Me: Pardon me sir, but we don’t allow food and drinks in the Theater. You’ll have to discard your soda.
He: (already getting up from his seat) OH … sorry! I must have missed the sign.
Me: Ma’am, you might want to ask your children not to dangle their hands over the pool handrail.
She: (without hesitation) OH COME ON! They just want to have a better look at the sea lions. That’s what we came here for!
Me: Well, it’s like this … the sea lions are often fed from this side of the handrail ~ we cannot guarantee that they would not mistakenly hoist themselves out of the water and bite at your child’s hand in a split second. That’s why we have signs posted.
She: This is completely ridiculous. I never heard of such a thing.
Me: Sir, I’ll have to ask that you take a seat elsewhere as these two rows are dedicated to handicapped individuals.
He: (already standing) Oh sure! I just thought since no one was sitting there it would be okay.
Me: No, we do have to keep them available in the event that someone with special needs enters the theater. Sorry!
He: (smiling) No problem, I understand.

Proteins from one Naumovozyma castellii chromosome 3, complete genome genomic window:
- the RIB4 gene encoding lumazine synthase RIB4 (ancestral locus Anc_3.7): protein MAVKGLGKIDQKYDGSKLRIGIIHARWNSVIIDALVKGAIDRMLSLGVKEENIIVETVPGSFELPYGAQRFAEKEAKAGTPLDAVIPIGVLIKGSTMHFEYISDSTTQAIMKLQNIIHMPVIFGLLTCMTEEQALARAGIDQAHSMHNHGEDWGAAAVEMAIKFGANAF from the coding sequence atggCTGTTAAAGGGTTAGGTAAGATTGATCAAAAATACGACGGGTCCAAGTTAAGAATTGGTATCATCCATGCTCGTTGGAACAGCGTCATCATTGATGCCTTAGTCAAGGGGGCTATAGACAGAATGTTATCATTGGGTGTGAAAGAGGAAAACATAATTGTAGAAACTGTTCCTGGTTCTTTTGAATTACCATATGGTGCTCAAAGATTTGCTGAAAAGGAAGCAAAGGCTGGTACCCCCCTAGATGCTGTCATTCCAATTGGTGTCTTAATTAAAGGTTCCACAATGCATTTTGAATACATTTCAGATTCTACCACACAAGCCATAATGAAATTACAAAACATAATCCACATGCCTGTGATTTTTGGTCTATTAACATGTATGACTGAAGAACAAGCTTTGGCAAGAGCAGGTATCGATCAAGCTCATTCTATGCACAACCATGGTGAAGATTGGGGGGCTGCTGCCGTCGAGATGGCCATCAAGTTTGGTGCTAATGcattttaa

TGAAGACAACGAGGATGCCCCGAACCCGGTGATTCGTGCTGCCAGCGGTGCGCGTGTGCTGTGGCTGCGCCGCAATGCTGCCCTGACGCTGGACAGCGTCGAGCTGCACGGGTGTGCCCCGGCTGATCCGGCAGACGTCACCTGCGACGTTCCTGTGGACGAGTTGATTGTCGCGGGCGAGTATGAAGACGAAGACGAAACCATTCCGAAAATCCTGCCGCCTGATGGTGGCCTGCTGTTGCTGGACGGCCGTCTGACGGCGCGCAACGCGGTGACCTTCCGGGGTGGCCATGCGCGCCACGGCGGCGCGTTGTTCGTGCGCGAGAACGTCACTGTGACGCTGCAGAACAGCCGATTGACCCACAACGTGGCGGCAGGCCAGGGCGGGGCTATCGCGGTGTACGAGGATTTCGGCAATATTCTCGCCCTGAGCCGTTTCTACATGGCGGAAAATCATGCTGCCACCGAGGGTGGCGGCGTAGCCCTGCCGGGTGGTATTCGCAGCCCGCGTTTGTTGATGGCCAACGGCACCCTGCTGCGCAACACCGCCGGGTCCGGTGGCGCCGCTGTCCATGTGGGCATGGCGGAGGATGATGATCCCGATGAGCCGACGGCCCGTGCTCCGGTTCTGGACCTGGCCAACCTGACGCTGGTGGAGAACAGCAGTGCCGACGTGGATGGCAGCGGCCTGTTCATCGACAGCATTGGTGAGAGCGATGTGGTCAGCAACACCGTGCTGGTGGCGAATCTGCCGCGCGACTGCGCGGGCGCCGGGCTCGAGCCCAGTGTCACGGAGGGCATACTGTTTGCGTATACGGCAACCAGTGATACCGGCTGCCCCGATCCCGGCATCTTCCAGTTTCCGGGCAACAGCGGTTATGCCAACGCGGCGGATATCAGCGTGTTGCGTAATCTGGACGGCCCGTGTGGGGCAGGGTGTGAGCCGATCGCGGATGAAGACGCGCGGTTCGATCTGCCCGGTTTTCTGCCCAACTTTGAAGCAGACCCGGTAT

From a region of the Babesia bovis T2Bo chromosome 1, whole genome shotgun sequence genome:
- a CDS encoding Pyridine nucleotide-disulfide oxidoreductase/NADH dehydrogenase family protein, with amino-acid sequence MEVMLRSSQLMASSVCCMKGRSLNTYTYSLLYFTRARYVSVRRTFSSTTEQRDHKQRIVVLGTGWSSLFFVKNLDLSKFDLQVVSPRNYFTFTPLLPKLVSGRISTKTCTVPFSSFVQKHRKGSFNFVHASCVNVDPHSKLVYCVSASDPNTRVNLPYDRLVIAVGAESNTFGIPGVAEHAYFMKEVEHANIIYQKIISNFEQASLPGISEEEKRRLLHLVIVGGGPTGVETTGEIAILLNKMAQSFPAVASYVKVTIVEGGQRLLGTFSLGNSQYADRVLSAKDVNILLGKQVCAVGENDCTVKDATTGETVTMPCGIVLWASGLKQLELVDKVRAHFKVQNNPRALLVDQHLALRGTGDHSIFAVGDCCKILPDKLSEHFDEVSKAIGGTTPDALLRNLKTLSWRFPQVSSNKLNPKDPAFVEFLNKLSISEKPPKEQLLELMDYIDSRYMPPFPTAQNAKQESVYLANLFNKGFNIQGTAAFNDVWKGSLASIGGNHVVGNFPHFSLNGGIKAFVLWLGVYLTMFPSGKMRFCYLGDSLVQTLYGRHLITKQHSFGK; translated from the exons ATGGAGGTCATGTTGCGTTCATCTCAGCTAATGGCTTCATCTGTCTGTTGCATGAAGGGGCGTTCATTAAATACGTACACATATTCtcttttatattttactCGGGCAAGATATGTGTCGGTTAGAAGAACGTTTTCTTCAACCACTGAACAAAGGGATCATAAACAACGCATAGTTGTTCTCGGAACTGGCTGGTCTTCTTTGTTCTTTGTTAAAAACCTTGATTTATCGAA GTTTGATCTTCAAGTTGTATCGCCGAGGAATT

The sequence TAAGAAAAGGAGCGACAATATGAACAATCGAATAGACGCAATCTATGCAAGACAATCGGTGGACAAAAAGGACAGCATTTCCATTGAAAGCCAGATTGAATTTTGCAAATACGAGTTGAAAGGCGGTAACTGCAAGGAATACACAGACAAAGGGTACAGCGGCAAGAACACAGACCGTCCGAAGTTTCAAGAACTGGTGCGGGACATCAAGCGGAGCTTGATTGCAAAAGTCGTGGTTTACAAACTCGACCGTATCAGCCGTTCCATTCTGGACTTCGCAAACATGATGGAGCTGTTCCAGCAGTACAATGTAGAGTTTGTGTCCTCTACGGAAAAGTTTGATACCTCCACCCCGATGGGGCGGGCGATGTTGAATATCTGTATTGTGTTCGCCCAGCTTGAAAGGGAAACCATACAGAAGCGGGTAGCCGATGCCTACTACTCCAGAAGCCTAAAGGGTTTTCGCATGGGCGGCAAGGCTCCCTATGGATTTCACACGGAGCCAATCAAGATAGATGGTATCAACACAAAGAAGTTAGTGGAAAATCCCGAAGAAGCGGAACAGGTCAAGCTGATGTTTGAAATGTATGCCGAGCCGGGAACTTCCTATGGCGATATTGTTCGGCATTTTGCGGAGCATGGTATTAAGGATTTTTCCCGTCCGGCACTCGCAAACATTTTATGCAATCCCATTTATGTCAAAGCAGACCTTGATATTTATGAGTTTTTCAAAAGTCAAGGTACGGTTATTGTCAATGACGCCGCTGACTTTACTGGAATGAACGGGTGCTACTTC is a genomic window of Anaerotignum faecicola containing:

(same scenario as above)
Me: Ma’am, I’ll have to ask that you take a seat elsewhere as these two rows are dedicated to handicapped individuals.
She: Well why should I move? No one is using them.
Me: They are designated seats ma’am, it’s a federal law that we provide this seating for people who need it.
She: Oh really? (in a huff) Well I fell down my front step this morning and twisted my ankle, so I need to sit here.
Me: That’s fine. I hope your ankle heals quickly (said with great enthusiasm)
I have neither embellished nor exaggerated any of the above dialogue. Amazing, isn’t it?
Now it took me awhile, but after having many chats about this with both men and women, I have come to a few conclusions as to why there is such a vast difference between giving direction to men and to women.